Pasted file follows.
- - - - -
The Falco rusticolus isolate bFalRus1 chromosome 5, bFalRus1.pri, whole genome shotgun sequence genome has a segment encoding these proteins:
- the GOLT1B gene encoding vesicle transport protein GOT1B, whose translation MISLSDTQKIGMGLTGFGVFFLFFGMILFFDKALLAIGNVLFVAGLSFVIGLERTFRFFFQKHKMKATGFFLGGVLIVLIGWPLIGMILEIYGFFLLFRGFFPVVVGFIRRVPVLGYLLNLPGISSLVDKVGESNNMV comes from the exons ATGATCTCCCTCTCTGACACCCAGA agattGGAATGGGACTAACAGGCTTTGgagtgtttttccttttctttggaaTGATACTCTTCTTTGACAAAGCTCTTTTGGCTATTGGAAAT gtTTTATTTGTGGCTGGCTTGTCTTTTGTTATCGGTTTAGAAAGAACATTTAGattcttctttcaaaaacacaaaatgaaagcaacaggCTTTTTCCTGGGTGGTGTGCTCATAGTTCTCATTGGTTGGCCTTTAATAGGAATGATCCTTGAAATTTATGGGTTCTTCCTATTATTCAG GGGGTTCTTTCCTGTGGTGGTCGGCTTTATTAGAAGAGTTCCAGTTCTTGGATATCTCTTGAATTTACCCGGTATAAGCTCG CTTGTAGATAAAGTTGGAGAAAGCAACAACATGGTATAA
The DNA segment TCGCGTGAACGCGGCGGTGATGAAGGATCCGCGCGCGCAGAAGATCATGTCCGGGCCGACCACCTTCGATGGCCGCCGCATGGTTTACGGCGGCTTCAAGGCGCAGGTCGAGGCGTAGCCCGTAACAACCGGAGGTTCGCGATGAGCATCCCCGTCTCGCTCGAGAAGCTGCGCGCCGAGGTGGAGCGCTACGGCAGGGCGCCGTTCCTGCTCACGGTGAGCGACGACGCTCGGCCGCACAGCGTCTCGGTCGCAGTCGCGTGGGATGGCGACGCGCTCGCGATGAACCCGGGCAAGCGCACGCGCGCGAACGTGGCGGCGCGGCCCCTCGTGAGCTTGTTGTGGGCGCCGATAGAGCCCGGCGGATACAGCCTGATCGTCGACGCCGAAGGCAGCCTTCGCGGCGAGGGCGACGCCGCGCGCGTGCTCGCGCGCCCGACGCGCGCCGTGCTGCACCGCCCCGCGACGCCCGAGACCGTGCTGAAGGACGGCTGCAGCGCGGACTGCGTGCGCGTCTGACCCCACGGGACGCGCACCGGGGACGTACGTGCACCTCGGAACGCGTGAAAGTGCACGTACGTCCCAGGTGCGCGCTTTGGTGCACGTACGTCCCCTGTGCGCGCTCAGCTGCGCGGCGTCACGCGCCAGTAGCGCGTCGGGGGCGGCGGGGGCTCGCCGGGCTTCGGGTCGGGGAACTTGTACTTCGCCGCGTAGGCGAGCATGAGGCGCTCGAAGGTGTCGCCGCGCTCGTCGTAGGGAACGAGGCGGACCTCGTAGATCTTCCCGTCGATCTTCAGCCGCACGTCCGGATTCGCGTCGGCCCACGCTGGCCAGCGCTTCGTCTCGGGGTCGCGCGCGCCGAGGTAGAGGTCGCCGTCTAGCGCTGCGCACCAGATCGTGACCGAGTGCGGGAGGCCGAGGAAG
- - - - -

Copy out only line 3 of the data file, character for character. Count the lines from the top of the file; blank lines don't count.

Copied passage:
The DNA segment TCGCGTGAACGCGGCGGTGATGAAGGATCCGCGCGCGCAGAAGATCATGTCCGGGCCGACCACCTTCGATGGCCGCCGCATGGTTTACGGCGGCTTCAAGGCGCAGGTCGAGGCGTAGCCCGTAACAACCGGAGGTTCGCGATGAGCATCCCCGTCTCGCTCGAGAAGCTGCGCGCCGAGGTGGAGCGCTACGGCAGGGCGCCGTTCCTGCTCACGGTGAGCGACGACGCTCGGCCGCACAGCGTCTCGGTCGCAGTCGCGTGGGATGGCGACGCGCTCGCGATGAACCCGGGCAAGCGCACGCGCGCGAACGTGGCGGCGCGGCCCCTCGTGAGCTTGTTGTGGGCGCCGATAGAGCCCGGCGGATACAGCCTGATCGTCGACGCCGAAGGCAGCCTTCGCGGCGAGGGCGACGCCGCGCGCGTGCTCGCGCGCCCGACGCGCGCCGTGCTGCACCGCCCCGCGACGCCCGAGACCGTGCTGAAGGACGGCTGCAGCGCGGACTGCGTGCGCGTCTGACCCCACGGGACGCGCACCGGGGACGTACGTGCACCTCGGAACGCGTGAAAGTGCACGTACGTCCCAGGTGCGCGCTTTGGTGCACGTACGTCCCCTGTGCGCGCTCAGCTGCGCGGCGTCACGCGCCAGTAGCGCGTCGGGGGCGGCGGGGGCTCGCCGGGCTTCGGGTCGGGGAACTTGTACTTCGCCGCGTAGGCGAGCATGAGGCGCTCGAAGGTGTCGCCGCGCTCGTCGTAGGGAACGAGGCGGACCTCGTAGATCTTCCCGTCGATCTTCAGCCGCACGTCCGGATTCGCGTCGGCCCACGCTGGCCAGCGCTTCGTCTCGGGGTCGCGCGCGCCGAGGTAGAGGTCGCCGTCTAGCGCTGCGCACCAGATCGTGACCGAGTGCGGGAGGCCGAGGAAG